Special Interest Group Update
In each issue, one of NANN's special interest groups shares information in their area of focus.
Tosha Harris, APRN DNP NNP-BC
Multiple-gestation pregnancies carry perinatal risks for both the gestational carrier and the fetuses. Complications such as twin-to-twin transfusion syndrome (TTTS), twin anemia polycythemia sequence (TAPS), and twin reversed arterial perfusion (TRAP) sequence are unique to multiple gestations, specifically monochorionic gestations.
Determining chorionicity and amnionicity is critical when managing multiple-gestation pregnancies. Monochronic twins are at higher risk for complications such as TTTS, TAPS, and TRAP sequence. Here are a few basic definitions to remember:
- Ovum: a mature female egg cell capable of being fertilized by a male sperm cell
- Zygote: a fertilized egg cell
- Zygosity: the type of conception; monozygotic twins develop from the division of one zygote. Dizygotic twins develop from the near synchronous fertilization of two ova by two sperm.
- Chorion: the outermost protective membrane that surrounds a fetus. The chorionic villi (vascular, finger-like projections) develop into the placenta (Davis, 2021)
- Chorionicity: the number of chorionic membranes surrounding the fetuses. Monochorionic twins share one chorion, and dichorionic twins have separate chorionic sacs.
- Amnion: the innermost protective membrane that surrounds a fetus. The amnion contains the amniotic fluid.
- Amnionicity: the number of amniotic sacs; monoamniotic twins share one amnionic sac, and diamniotic twins have separate amnionic sacs.
The chorionicity and amnionicity of multiple gestations produce three types of twins:
- Dichorionic–diamniotic twins have their own chorions and amniotic sacs; they typically do not share a placenta.
- Monochorionic–diamniotic twins share a chorion but have separate amniotic sacs; they share a placenta.
- Monochorionic–monoamniotic twins share one chorion and one amniotic sac; they share a placenta.
©Can Stock Photo Inc./Artinspiring
Monochorionic twin pregnancies have been associated with higher perinatal mortality and a higher incidence of preterm birth, low birth weight, and prolonged stay in the neonatal intensive care unit compared with dichorionic twin pregnancies (DePaepe, 2019). Additionally, monochorionic twin pregnancies are susceptible to TTTS, TAPS, TRAP sequence, and discordant growth restriction.
TTTS results from chronic, unidirectional, and unbalanced blood transfusion from one twin (donor) to the other twin (recipient) through placental vascular connections. The primary etiology of TTTS is an increase in arteriovenous anastomoses in the cotyledon portion of the placenta (Borse & Shanks, 2022). If this flow imbalance is significant and not compensated by bidirectional arterio-arterial anastomoses (considered to be protective against TTTS), the donor becomes hypovolemic (oligiohydramiotic) and anemic, and the recipient becomes polycythemic and hypervolemic (polyhydramniotic) (Borse & Shanks, 2022; DePaepe, 2019).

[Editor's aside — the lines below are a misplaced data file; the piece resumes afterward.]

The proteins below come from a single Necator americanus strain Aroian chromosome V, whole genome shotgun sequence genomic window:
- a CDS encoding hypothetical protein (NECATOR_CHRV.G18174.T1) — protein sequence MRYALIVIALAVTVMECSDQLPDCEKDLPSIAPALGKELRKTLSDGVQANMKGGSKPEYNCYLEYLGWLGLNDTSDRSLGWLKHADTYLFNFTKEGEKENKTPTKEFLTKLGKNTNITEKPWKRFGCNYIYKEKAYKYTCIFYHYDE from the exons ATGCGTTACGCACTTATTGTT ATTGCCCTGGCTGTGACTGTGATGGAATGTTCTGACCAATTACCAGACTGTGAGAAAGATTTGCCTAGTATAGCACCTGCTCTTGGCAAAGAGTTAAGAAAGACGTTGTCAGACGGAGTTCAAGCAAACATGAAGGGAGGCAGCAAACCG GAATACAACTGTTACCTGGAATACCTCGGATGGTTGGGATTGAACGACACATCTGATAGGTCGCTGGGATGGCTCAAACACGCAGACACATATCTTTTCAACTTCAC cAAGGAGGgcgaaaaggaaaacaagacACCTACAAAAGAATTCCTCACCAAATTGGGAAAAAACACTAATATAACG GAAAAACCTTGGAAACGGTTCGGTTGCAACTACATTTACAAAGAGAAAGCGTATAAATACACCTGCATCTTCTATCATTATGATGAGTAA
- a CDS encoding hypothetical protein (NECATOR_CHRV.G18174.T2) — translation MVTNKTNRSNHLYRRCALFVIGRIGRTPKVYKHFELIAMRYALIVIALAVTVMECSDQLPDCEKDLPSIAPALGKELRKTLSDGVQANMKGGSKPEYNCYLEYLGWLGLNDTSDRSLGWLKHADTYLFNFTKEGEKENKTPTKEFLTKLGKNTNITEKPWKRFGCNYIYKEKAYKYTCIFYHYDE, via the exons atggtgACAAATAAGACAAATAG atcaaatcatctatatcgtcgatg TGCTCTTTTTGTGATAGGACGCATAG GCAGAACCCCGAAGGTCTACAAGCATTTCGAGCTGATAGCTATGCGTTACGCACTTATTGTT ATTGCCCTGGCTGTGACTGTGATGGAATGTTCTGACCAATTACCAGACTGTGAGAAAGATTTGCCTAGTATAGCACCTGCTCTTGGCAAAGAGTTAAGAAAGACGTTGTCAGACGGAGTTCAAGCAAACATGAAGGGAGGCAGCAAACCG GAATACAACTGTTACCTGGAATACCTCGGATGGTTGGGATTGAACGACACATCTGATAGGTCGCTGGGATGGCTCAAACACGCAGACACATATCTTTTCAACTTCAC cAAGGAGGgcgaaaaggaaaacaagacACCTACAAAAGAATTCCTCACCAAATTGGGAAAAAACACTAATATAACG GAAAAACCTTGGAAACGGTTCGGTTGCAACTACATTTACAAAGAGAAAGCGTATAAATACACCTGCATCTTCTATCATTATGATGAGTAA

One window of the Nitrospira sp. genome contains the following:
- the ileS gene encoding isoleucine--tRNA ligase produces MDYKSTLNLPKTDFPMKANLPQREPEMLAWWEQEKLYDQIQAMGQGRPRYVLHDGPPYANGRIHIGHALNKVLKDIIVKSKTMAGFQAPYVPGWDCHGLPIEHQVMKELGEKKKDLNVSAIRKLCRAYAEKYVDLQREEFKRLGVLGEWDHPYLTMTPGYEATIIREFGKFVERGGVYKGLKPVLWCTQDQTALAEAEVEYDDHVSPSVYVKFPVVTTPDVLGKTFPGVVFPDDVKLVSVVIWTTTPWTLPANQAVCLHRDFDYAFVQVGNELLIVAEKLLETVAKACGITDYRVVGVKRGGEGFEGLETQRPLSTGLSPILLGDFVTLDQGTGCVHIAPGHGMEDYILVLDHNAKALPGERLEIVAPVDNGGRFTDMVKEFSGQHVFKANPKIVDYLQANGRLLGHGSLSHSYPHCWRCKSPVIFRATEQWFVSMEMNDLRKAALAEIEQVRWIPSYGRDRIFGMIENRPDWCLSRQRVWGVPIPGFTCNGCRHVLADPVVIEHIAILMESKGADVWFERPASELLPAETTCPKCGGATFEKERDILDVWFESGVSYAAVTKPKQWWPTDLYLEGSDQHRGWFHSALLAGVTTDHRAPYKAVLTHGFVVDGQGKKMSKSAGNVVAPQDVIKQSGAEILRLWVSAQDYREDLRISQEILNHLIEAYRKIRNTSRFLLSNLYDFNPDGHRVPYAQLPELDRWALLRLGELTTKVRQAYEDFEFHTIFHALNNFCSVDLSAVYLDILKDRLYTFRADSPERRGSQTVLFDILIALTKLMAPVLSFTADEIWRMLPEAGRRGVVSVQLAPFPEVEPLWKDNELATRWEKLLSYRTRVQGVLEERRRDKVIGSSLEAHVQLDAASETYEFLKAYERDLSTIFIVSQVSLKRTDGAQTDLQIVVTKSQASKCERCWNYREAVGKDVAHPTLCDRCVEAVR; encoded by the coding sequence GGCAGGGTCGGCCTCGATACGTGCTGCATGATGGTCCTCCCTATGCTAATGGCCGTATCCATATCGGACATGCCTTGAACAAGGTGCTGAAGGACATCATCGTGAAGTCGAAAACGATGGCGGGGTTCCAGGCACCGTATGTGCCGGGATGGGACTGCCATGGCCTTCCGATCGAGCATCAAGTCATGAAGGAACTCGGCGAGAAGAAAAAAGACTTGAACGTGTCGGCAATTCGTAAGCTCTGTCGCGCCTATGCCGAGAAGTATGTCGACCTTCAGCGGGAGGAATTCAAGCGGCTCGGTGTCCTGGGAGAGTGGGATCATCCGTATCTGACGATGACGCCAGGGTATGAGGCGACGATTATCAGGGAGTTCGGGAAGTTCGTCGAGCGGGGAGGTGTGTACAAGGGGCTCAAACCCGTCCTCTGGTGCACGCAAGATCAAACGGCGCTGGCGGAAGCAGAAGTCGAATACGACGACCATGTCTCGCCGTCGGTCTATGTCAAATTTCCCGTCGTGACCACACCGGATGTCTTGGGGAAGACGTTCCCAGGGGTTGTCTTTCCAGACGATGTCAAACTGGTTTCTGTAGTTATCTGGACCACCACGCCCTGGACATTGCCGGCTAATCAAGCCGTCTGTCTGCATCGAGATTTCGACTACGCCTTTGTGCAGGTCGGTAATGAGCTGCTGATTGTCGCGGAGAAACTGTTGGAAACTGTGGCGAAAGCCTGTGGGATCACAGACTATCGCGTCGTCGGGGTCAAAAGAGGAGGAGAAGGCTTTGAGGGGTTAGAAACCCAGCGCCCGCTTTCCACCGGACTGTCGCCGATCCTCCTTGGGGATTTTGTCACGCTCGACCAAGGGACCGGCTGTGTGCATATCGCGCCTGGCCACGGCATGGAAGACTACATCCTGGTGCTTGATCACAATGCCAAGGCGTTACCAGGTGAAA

TAPS form of chronic twin-to-twin transfusion is characterized by the significant difference in intertwin hemoglobin and reticulocyte levels in the absence of oligohydramnios and polyhydramnios. Small anastomoses allow for the slow transfusion of red blood cells from the donor twin to the recipient twin. This slow transfusion process provides time for hemodynamic compensation and thereby prevents the development of amniotic fluid imbalances. TAPS is characterized by a severe discordance in hemoglobin levels, whereas TTTS is characterized by a severe discordance in amniotic fluid levels (DePaepe, 2019).
TRAP sequence is a rare and severe form of twin-to-twin transfusion. While the exact pathogenesis of this condition remains debatable, the condition has two distinct components. First, there is a lack of cardiac development or function in the acardiac, malformed twin. Circulatory failure can be caused by hypoxia, the intrauterine demise of one twin, and fertilization of the polar body. Second, at least one arterio-arterial and usually one venovenous anastomosis must be present to support the development of the acardiac twin (DePaepe, 2019). The acardiac twin depends on the donor or pump twin for all its blood supply. The pump twin shunts part of its cardiac output toward the acardiac twin through retrograde flow through either the umbilical artery or arterio-arterial anastomoses. The reversed circulation of deoxygenated blood directly into the acardiac twin’s abdominal aorta preferentially perfuses the acardiac twin’s lower body and contributes to the anomalies characteristic of acardiac fetuses (DePaepe, 2019; Unal & Newman, 2021).
Serial fetal ultrasound assessments make a diagnosis of twin-to-twin transfusion (Papanna & Bergh, 2022). TTTS is classically diagnosed by oligohydramnios in one amniotic sac and polyhydramnios in the other. The oligohydramnios deepest vertical pocket usually measures 8 cm (Unal & Newman, 2021).
In 1999, Quintero and colleagues developed a staging that categorizes the severity of TTTS cases:
Običan & Odibo, 2019; Papanna & Bergh, 2022; Unal & Newman, 2021
These criteria reflect the characteristics of the disorder in its truest form. However, staging can be challenging because the progression of cases is not always sequential. For example, cases can progress directly from stage 1 to stage 4, 5, and can exhibit stage 3 findings from the beginning.
Ultrasound findings of retrograde blood flow through an arterio-arterial anastomosis are necessary to make a TRAP sequence diagnosis, and Doppler findings will show blood flowing toward, rather than away from, the acardiac twin. Other sonographic findings are listed in the table below.
Umbilical vein sampling is the confirmatory test used to diagnose TAPS. However, this testing poses a risk to the gestational carrier and the fetus. Using ultrasound to assess for anemia and polycythemia is the most common method to diagnose TAPS. Anemia and polycythemia are indicated when tests show a middle cerebral artery-peak systolic velocity (MCA-PSV) of >1.5 multiples of median (MoM) in one twin (suggestive of anemia) and 1.7 (reticulocyte count of the donor twin divided by the reticulocyte count of the recipient twin)” (Papanna & Bergh, 2022).